The novel picks up a few hours before the end of the world. Our hero, Arthur, wakes up hung over only to be reminded by the presence of bulldozers outside his house that he found out the day before his house was to be demolished. The morning gets worse when his friend Ford (who’s actually from Betelgeuse) shows up and tells him that in addition to his house, the Earth is about to be demolished. Both are slated for demolition to make room for an interchange. Irony.
Ford saves himself and Arthur by hitching a ride on the demolition spaceship. This makes Arthur the sole remaining Earthling in the galaxy. Their reprieve is short lived because the aliens who run the demo ship are mean, nasty guys who like make hitchhikers listen to really bad poetry and then eject them into deep space, which is exactly what happens.
According to the novel you can survive for up to 30 seconds in the vacuum of space if you take a nice deep breath first. (I’m going to choose not to question the novel here, but it still makes my brain hurt.)
Meanwhile on the other side of the galaxy, the galactic president, Zaphod, and his girlfriend, Trillian, are stealing a new ship with an Infinite Improbability drive. Apparently the ship travels via improbable coincidences or some such, which is never fully explained.
Clearly, this means that the ship itself picks up our intrepid hitchhikers 29 seconds into their stay in deep space, saving them from certain death. Obviously.
The ship takes them to the mythic planet Magrathea, which is best known for the manufacture of custom planets. It turns out that the planet is just now coming out of mothballs because they have a special order to create a new planet Earth. Earth wasn’t just any old planet; it was a giant computer running a 10 million year program to come up with the question to go with the answer to the meaning of life. The race that commissioned the planet had built a computer that came up with the answer to the question of the meaning of life, which is 42, but the computer couldn’t tell them what question went with the answer. The Earth was unfortunately destroyed five minutes before the completion of the program.
And what species, you ask, commissioned the Earth? Mice. Clearly. And as it turns out the only other Earthling to survive the destruction is Trillian, who left the planet a short while before its destruction with Zaphod and two pet mice. The mice are the ones who are having the Earth rebuilt. That is, until they realize that the answer to their program might be in Arthur’s brain somewhere because he was on the Earth until seconds before its destruction. They offer to buy the question off of him, except it requires removing his brain, so Arthur declines.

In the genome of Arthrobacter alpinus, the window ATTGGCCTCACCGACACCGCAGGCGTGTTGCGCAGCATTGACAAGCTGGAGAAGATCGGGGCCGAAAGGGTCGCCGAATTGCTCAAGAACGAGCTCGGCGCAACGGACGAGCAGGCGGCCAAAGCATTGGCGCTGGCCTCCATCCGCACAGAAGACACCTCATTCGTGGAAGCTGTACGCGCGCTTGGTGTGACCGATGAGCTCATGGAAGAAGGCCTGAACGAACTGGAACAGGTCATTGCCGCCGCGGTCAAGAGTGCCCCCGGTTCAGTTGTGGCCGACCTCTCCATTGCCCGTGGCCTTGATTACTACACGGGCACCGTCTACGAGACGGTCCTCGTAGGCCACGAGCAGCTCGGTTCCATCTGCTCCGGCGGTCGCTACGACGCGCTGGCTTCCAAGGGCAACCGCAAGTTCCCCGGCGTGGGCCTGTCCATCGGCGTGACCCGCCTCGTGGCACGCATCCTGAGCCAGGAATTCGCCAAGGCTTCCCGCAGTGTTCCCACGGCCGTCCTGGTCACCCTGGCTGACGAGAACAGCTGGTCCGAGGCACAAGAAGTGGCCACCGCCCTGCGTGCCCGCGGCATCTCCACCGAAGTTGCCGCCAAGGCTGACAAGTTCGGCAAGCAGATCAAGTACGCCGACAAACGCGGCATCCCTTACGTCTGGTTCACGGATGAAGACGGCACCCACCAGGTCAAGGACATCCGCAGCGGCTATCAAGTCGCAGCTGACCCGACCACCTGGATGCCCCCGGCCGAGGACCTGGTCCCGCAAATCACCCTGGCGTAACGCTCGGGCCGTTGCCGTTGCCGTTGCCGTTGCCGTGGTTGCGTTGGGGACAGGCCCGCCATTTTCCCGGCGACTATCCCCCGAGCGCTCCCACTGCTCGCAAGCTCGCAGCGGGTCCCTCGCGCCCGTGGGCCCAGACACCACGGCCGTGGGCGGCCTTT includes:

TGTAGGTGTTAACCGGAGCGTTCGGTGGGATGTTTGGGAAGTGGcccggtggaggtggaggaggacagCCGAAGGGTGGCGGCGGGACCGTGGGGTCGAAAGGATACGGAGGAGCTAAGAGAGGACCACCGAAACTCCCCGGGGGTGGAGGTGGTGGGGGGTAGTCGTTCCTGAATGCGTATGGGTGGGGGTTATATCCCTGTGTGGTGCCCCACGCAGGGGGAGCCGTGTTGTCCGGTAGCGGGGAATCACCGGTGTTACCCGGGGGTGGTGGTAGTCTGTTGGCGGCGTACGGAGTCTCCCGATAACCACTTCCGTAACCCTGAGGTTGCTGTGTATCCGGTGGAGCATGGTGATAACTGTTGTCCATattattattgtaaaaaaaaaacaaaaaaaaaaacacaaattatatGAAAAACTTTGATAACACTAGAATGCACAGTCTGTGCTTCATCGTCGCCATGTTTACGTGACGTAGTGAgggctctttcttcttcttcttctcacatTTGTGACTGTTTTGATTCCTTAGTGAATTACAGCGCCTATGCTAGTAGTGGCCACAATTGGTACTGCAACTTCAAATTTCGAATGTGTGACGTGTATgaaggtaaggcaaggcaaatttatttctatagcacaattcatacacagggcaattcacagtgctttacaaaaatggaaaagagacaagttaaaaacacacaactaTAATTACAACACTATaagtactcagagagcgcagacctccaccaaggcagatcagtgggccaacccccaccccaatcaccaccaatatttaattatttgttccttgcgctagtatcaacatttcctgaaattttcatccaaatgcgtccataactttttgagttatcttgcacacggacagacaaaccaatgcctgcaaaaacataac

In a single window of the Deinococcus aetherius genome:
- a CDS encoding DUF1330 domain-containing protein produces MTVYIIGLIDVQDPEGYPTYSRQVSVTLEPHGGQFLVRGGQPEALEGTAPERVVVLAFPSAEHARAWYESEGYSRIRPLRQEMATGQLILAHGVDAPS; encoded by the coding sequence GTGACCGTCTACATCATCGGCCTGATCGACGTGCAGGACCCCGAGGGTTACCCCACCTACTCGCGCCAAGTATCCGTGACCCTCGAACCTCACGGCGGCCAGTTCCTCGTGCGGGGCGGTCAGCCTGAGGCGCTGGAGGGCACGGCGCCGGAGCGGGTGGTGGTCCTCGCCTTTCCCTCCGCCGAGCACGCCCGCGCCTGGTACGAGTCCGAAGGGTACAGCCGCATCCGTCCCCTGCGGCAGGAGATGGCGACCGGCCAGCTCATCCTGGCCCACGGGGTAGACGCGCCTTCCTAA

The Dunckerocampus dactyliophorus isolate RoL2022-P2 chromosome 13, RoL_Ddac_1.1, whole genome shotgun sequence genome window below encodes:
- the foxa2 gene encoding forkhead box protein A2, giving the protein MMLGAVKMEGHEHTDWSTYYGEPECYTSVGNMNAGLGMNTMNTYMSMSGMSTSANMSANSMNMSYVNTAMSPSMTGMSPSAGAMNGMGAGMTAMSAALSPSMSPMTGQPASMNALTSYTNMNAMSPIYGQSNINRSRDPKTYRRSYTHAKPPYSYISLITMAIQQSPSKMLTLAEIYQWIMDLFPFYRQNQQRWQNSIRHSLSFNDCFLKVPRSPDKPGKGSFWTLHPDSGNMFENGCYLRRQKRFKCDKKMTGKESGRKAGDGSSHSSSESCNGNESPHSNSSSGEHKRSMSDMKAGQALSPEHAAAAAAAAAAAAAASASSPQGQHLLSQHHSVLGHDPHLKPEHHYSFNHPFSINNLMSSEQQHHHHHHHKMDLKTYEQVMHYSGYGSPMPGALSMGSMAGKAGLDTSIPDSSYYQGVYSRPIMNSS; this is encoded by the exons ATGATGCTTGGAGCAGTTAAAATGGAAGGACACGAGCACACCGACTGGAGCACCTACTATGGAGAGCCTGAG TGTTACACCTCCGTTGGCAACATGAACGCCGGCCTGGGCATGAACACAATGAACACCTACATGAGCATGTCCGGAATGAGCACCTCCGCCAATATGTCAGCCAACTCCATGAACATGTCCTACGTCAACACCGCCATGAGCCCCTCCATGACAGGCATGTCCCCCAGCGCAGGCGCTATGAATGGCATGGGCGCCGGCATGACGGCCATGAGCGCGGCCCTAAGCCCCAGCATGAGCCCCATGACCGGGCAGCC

A mad dash and an encounter with galactic police later and the heroes are headed off planet. The mice decide that it’s easier to make up a question than to build another planet to run another 10 million year computer program.
- Now, I cut my teeth reading sci-fi/fantasy novels. There’s a lot of Anne McCaffrey, Piers Anthony, and Robert Jordan in my past. I even tried reading The Hitchhiker’s Guide years ago, but just couldn’t get into it. It might be a classic, but it’s still weird. There’s just no other way to say it.
- This was written in the late 1970s, so it’s interesting to read it and imagine how different it might have been if it were written now. For example, the opening talks about the advent of digital watches.
- What my synopsis is missing is all the existential randomness that’s included in this book, which is part of what makes it kind of weird. For example, the foreman who is destroying Arthur’s house at the beginning is a direct descendent of Genghis Kahn and there are several times when the narrator comments on how this guy likes fur hats and imagines savages on horses rampaging when he’s under stress. Somehow his ancient ancestor is trying to tell him something. Or something. Though really, I think it’s the ending of the book that sums it up best. Arthur reads the actual Hitchhiker’s Guide to the Galaxy and learns that all civilizations have three phases, “What am I going to eat?,” “Why do I eat?,” and “What restaurant do you want to go to?” This is immediately followed by Zaphod announcing what restaurant they’re stopping at for lunch. And that is the actual end of the book. The Earth is destroyed, no one knows the question that goes with the answer to the meaning of life, they’re in a stolen space ship, and they’re going to lunch. How random is that?
- I can say that it’s an amusing enough read. And it’s short! So much shorter than anything I’ve read in months.
Next up is Brideshead Revisited, about which I know nothing. It'll be a surprise!